The industry produces over 550 albums of different kinds of music annually, record sales have more than tripled in the past five years and industry stakeholders have projected that the country’s entertainment industry would hit one billion dollars by 2016.
“It’s been an incredible growth. Going back five to ten years ago, artists were flying okadas as we call it, going to shows and they were really being paid like slaves,” Sam Onyemelukwe, managing director at Trace TV told CNBC Africa.
According to homespun statistics, global annual Nigerian live performance revenues reached around 105 million dollars and despite the several infrastructural problems and copyright issues, the industry continues to thrive.
“Now, you have artists that won’t lift a finger without getting proper pay. That’s just the tip of the ice burg, the growth has gone well beyond that to opportunities in digital media to exploiting their music, their videos and their content,” he said.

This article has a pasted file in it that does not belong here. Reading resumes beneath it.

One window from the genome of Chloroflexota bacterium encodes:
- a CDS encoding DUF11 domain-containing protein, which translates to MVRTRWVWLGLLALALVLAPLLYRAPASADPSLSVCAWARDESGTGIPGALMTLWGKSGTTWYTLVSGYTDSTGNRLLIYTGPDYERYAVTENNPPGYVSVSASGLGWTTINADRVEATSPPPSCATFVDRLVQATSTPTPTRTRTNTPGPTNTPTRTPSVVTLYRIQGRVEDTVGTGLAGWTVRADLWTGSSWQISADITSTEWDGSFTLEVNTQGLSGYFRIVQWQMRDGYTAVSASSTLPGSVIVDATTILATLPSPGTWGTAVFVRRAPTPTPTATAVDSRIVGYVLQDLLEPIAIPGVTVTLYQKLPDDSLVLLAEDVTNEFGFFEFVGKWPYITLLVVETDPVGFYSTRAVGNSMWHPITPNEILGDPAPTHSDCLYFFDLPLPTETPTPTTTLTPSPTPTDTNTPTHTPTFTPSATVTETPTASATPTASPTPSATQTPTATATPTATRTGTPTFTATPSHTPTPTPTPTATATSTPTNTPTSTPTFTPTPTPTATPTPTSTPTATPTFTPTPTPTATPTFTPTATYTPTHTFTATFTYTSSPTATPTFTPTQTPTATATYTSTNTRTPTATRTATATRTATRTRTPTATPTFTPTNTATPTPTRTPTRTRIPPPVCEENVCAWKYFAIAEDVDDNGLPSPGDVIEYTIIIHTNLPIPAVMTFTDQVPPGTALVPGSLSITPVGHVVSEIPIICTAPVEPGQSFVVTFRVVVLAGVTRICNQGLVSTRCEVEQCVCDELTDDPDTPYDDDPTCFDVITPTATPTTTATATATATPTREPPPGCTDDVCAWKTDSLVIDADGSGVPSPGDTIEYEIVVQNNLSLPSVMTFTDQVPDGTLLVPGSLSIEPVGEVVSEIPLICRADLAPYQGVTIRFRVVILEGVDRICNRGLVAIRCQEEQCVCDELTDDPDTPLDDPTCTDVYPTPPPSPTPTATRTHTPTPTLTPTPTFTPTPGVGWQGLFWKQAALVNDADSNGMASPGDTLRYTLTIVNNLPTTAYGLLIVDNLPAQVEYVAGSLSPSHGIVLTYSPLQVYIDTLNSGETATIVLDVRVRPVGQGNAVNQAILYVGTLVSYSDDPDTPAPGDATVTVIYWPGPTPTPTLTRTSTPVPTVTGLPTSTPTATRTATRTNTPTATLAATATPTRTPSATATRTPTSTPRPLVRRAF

According to Obi Asika, the CEO of Storm Records which is a leading record label company in Nigeria, mobile operators generated 150 million dollars selling pop music ringtones and other music related services in 2011.
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Onyemelukwe further explained this aspect of the industry, “Mobile networks have been critical to the growth story. Ten years ago, they wanted nothing to do with [the industry], but now MTN, Airtel and Etisalat are becoming major platforms for artists. This is where they can derive value.”
He believes that music is a special business because it’s emotional and music channels such as Trace TV and other entertainment channels are essential to reach a critical mass for artists.
“It’s a very glamorous business so a lot of youths think they can make an album, shoot a video and next week, they are driving a Bentley. It is far from that but rather, it’s work and hard effort,” he added.